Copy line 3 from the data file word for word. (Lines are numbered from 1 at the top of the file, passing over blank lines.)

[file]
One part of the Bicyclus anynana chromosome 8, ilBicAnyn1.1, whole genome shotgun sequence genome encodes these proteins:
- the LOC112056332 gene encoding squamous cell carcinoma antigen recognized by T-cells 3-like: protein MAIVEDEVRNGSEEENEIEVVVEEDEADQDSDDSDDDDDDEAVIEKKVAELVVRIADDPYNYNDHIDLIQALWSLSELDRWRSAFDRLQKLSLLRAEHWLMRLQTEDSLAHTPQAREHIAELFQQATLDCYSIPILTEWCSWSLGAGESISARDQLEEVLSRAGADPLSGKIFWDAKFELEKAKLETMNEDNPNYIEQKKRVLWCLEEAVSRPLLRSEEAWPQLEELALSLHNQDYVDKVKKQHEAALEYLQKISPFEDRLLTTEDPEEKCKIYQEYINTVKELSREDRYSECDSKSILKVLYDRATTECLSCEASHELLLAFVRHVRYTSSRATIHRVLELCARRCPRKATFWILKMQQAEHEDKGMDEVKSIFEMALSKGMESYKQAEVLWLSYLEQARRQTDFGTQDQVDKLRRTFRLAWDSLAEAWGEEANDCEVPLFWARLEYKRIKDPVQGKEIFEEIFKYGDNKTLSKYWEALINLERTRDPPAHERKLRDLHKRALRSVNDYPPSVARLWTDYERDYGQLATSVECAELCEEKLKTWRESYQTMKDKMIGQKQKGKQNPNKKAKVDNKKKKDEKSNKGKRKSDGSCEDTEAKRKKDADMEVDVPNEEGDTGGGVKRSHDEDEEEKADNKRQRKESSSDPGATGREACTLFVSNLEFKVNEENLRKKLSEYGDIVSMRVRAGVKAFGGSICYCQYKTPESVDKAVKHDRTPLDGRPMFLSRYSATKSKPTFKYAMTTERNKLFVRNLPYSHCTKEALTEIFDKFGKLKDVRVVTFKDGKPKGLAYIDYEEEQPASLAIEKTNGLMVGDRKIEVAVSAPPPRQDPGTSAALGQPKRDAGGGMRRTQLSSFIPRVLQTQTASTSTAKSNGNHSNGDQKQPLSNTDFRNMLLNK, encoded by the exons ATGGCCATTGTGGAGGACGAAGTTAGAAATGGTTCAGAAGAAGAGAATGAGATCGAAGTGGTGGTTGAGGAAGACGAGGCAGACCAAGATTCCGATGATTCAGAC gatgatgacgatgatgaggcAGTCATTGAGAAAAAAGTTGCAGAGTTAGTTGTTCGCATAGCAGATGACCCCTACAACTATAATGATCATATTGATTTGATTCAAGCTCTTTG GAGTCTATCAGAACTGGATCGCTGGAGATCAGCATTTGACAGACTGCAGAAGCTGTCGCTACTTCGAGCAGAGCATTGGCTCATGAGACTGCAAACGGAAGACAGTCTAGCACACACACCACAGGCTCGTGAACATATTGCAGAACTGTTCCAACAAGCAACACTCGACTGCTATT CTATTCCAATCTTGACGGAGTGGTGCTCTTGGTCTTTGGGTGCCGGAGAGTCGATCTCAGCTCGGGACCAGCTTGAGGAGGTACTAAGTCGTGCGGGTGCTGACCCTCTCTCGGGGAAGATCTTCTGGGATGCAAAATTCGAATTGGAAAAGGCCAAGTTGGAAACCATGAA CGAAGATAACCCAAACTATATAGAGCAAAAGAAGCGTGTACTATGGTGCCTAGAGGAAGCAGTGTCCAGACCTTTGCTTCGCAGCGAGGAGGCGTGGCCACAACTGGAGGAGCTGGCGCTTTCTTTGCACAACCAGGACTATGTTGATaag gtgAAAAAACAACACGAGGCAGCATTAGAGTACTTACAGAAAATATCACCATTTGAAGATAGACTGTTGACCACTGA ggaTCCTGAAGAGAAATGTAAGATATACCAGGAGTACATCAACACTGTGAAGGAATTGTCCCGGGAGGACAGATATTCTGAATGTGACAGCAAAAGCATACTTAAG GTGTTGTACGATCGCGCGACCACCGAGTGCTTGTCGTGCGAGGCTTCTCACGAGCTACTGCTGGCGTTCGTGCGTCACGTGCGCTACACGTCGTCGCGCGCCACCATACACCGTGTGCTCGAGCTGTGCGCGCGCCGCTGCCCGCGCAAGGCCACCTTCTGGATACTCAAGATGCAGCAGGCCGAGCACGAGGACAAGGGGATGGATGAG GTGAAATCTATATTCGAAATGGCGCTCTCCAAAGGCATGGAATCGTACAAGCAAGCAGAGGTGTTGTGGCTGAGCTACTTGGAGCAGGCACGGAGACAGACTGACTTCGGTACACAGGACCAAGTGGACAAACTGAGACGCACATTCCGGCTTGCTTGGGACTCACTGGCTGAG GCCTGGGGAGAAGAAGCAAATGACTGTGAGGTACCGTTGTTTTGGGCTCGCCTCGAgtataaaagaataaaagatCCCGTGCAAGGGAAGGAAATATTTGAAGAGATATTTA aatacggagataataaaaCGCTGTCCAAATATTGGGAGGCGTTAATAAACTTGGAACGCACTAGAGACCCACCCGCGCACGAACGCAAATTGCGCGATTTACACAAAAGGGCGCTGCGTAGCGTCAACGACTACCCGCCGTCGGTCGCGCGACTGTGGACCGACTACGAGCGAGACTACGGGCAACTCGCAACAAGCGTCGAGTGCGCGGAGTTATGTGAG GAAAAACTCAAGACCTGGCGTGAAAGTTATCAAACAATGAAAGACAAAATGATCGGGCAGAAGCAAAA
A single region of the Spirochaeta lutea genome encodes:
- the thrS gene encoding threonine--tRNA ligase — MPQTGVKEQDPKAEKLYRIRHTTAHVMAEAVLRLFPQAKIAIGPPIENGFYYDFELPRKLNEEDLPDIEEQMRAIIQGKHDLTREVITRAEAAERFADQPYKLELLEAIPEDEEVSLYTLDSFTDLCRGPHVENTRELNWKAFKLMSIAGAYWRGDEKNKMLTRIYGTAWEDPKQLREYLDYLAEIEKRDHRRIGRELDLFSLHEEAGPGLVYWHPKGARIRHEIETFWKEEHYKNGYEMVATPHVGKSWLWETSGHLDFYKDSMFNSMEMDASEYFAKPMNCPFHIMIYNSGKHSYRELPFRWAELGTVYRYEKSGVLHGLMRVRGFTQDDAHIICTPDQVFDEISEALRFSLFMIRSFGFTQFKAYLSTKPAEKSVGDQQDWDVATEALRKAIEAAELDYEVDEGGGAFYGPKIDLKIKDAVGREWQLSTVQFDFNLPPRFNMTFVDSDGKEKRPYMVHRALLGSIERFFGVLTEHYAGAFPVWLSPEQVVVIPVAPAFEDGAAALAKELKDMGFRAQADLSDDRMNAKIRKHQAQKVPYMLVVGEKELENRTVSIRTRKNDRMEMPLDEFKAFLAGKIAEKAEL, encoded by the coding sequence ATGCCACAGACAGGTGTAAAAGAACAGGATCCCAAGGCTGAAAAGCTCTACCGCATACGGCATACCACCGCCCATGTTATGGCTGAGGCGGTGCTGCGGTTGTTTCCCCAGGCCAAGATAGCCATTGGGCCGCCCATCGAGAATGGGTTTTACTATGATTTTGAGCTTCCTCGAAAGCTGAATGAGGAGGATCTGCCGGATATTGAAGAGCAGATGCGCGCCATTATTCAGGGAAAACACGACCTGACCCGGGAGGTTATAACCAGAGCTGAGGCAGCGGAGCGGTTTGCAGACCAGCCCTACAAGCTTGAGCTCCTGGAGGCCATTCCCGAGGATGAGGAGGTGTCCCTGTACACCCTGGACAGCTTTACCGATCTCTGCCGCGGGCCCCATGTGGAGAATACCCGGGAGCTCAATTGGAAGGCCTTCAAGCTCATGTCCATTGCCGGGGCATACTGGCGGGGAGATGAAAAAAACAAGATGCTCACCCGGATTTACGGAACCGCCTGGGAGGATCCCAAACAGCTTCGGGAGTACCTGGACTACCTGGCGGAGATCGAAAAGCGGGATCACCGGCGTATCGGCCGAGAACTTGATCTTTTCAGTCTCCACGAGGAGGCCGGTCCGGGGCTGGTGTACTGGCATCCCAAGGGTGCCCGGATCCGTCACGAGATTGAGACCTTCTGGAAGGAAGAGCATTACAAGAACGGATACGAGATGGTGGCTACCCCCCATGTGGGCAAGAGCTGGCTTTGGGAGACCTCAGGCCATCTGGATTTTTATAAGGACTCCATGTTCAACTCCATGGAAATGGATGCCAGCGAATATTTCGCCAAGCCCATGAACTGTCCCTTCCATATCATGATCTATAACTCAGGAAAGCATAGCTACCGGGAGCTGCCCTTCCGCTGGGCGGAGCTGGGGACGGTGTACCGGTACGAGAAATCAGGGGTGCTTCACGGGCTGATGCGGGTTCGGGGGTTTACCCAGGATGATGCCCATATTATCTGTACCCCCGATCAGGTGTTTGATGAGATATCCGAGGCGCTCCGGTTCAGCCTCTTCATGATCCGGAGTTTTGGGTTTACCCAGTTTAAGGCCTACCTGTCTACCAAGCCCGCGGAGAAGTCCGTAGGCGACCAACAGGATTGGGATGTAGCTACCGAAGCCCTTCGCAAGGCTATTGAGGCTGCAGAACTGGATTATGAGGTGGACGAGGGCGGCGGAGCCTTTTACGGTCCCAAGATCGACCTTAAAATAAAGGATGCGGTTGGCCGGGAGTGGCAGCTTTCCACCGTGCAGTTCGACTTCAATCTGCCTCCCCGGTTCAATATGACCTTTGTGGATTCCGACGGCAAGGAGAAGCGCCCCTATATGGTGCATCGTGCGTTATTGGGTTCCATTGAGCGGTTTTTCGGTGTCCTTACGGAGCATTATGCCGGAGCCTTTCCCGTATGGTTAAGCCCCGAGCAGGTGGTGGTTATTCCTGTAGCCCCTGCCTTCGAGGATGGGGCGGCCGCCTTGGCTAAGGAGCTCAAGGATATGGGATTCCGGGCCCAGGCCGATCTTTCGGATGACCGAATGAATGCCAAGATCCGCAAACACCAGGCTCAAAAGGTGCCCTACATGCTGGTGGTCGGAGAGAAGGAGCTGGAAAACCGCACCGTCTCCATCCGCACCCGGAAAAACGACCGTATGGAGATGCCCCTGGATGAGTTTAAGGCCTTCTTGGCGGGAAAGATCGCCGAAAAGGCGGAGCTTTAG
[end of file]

A single region of the Spirochaeta lutea genome encodes: